With over a billion speakers, Chinese is one of the foremost languages in the world. If you are already fluent in English, learning Chinese may open up many professional possibilities. Ask yourself these questions before you start your studies.
Which Careers Use Chinese Language Skills?
With the rise of China as a major economic power, Chinese fluency can be a valuable skill in many careers. A diverse array of jobs let you use your Chinese language skills to varying degrees. Here are just a few of the many possible choices.
As an English-Chinese interpreter, you accurately provide a neutral voice for people who could not otherwise speak to each other.
You might work for a business, in the court system, or in the healthcare arena. While not mandatory, certification from a body such as the American Translators Association could prove useful for validating your credentials. Learn more about the job duties and requirements for English-Chinese interpreters so that you can make an informed decision about this career path.
Chinese Language Teacher
Another way to put your Chinese language skills front and center is to teach Chinese. Becoming a Chinese language teacher may require additional training in education, as well as teaching certifications.
Foreign Service Officer
Would you like to be a civil servant who works abroad? Think about becoming a Foreign Service Officer. You might work in a consulate or be a foreign policy consultant.
Whether you are an employee or an entrepreneur, your knowledge of Chinese language and culture will help you negotiate trade, manufacturing, and distribution deals with Chinese companies.
Traditional Chinese Medicine Practitioner
Complementary and alternative medicine is a rapidly growing field in the United States. A working knowledge of Chinese can be an enormous help if you wish to study acupuncture, Chinese herbal medicine, or other forms of Traditional Chinese Medicine.
No matter which career option you choose, be prepared to invest significant time learning the Chinese language.
How Long Will it Take to Learn Chinese?
Gaining professional-level proficiency in the Chinese language may take a minimum of 110 weeks. If you study Chinese at least twenty hours a week, you will need to devote a little over two years to your Chinese language studies.
Of course, the amount of time you spend studying Chinese depends on how you plan to use it in your career. For example, someone training to be an interpreter will need to study Chinese in much greater depth than someone who is learning Chinese herbal medicine.
Which Dialect Should I Learn?
What most of us think of as ''Chinese'' is the culture and language of the Han people, who comprise about 92% of the population of mainland China—and about a fifth of the global population. The Chinese language is called ''Hanyu,'' or ''language of the Han,'' in Chinese.
Mandarin and Cantonese are two of the best-known Chinese dialects. Mandarin is considered Standard Chinese in the People's Republic of China. With nearly nine hundred million native speakers—almost twice the number of native English speakers—Mandarin has the most speakers of any Chinese language subgroup.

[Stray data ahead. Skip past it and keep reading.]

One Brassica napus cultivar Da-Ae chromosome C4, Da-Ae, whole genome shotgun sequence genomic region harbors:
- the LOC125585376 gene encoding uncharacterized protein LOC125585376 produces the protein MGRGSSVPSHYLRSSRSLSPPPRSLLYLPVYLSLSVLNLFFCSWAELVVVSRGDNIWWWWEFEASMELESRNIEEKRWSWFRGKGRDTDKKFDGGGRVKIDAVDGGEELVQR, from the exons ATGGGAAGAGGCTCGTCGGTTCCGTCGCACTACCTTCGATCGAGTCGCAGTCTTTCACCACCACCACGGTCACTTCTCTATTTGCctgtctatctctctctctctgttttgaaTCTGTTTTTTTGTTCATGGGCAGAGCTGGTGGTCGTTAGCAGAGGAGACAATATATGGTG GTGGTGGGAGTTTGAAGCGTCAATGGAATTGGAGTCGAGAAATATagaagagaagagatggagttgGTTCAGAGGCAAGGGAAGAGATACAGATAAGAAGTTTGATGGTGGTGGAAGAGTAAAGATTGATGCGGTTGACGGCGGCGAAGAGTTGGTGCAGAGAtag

Of course, if you plan to do business in Hong Kong or southeastern China, learning Cantonese would be much more useful.
What are the Biggest Challenges I Might Face When Learning Chinese?
Mastering tones and Chinese characters tend to be some of the most difficult aspects of learning Chinese for English speakers.
Learning the Right Tones
Almost all Chinese words are spoken with ''tones,'' or inflections. The number of tones varies from dialect to dialect. In order to pronounce Chinese words correctly, you will need to carefully control when your voice rises and falls.
Using the right tone is crucial to expressing your desired meaning. For example, the word ni in Mandarin, when spoken with a certain tone, means ''you'' (familiar) in English. The same syllable, spoken instead with a rising inflection, means ''mud.''
Unlike English, Chinese does not use an alphabet. Thousands of Chinese characters in various combinations convey the meaning and sound of the Chinese language.
There are two main character sets: The simplified characters are used primarily in the People's Republic of China and Singapore; the traditional characters are found mainly in Hong Kong and Taiwan.
Chinese words can also be represented by Latin letters, if only as a learning tool. In Hanyu Pinyin, the standard Latin alphabet represents the basic phonetics of each word in Mandarin. Diacritical marks, used above most vowels, indicate tones.
Pinyin is a helpful way to grasp the basic sounds of the words. Nonetheless, learning the Chinese characters (whether simplified or traditional) is still indispensable for Chinese fluency.
How Can I Test My Mastery of Chinese?
As you become more proficient in Chinese, you will want some type of metric to gauge your learning and prepare you for any needed certifications.
If you want to work as an interpreter or translator, in business, or in the diplomatic service, use a tool like the Foreign Language Assessment Directory search engine from the Center for Applied Linguistics to find an appropriate assessment for your needs.
If you are planning to teach Chinese, consider taking the Praxis test from the Educational Testing Service.
Keep your specific career goals in mind when deciding which Chinese language assessment to take.
A World Language to Expand Your World
The United Nations recently observed its annual Chinese Language Day, a celebration that emphasizes the prominence of Chinese as a world language. No matter which career you choose, learning Chinese means embracing a language with an ancient history and a promising future.